Liberia: Free Education Faces Same Problems As South Africa

George Weah, the president of Liberia, announced in October that all tuition for undergraduates attending Liberia’s public universities would be free. Making the announcement at the University of Liberia, Weah said “The inability of our young people to continue their education is very troubling.”

In October 2018, Liberian students protested the tuition increase saying they simply couldn’t afford the fees which were leading to low student enrollment. Weah visited the University of Liberia during the protests, warning that people would be fired over the decision to increase the fees. He also worked to ensure students stopped protesting.

The West African country has four state universities: the main University of Liberia, the Booker Washington Institute, Louis Arthur Grimes School of Law, and the William Tubman University.

Many student protests around the world have happened have been calls for free education, with various degrees of success.

The announcement by the president came after he met with students who complained that administrators have increased the tuition fees. Students said the fees were “too high and unaffordable.” Weah, who had taken office in January, said he was not happy about that. He was then informed by an administrator that the actual fee had not changed, but the fall of the Liberian dollar against the US one had led to a rise in the amount due in the local currency.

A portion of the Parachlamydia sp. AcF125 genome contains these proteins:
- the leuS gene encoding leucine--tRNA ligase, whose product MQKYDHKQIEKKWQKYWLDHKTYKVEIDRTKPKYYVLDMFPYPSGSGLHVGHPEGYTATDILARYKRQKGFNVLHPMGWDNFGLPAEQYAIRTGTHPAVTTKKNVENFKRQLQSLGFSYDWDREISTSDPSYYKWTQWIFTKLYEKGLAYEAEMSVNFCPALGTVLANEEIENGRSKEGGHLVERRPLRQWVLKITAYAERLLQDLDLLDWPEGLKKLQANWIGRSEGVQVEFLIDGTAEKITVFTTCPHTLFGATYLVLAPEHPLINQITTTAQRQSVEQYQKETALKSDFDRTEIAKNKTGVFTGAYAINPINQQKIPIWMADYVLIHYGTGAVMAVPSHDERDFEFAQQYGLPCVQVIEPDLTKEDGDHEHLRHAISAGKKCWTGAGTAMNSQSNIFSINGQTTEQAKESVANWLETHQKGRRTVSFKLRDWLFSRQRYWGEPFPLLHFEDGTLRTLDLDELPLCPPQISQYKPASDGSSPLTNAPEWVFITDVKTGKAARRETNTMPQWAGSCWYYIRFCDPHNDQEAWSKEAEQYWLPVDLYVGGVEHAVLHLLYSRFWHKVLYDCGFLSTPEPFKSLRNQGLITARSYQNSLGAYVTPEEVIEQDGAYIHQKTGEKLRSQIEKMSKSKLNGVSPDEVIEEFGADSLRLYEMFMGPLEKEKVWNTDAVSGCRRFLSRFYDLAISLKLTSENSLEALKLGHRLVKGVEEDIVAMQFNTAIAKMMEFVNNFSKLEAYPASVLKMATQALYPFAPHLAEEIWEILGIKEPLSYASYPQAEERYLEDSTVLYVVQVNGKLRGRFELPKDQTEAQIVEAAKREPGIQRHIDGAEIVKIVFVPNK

Weah said he was shocked when he was told how many people were through registration (20 000) as compared to the number (12 000) who finally ended up at university. “Furthermore, about 5 000 of the 12 000 who are in attendance are depending on some form of financial aids or scholarship,” Weah said.

Just as in South Africa, the free education announcement was met with joy, but also a lot of skepticism especially as to where the money for the free education would come from.

Front Page Africa wrote that: “[T]he government is facing a hard time with generating finance and the situation might just worsen. Therefore, it is important that we face the reality: this government cannot afford to underwrite the hefty cost of running a free public universities or colleges. Has this government backtracked to assess the impact of the free primary and secondary education? Or is it only desperate to thrive on the popularity of abysmal policies?”

The Acting Minister of Education, Latim Da-Thong – at the end of October – clarified that the free education mandate did not cover registration, identity card, and handbook fees. Students had additional demands for transport and accomodation which they said were not being met.

The “Girls Alliance for Future Leadership” have acknowledged that Weah’s decision for free higher education was a fulfillment of a promise to made education a number one priority. They have called on him to extend this to Liberian children by making primary education free and compulsory in all schools across Liberia.

Featured image via Wikicommons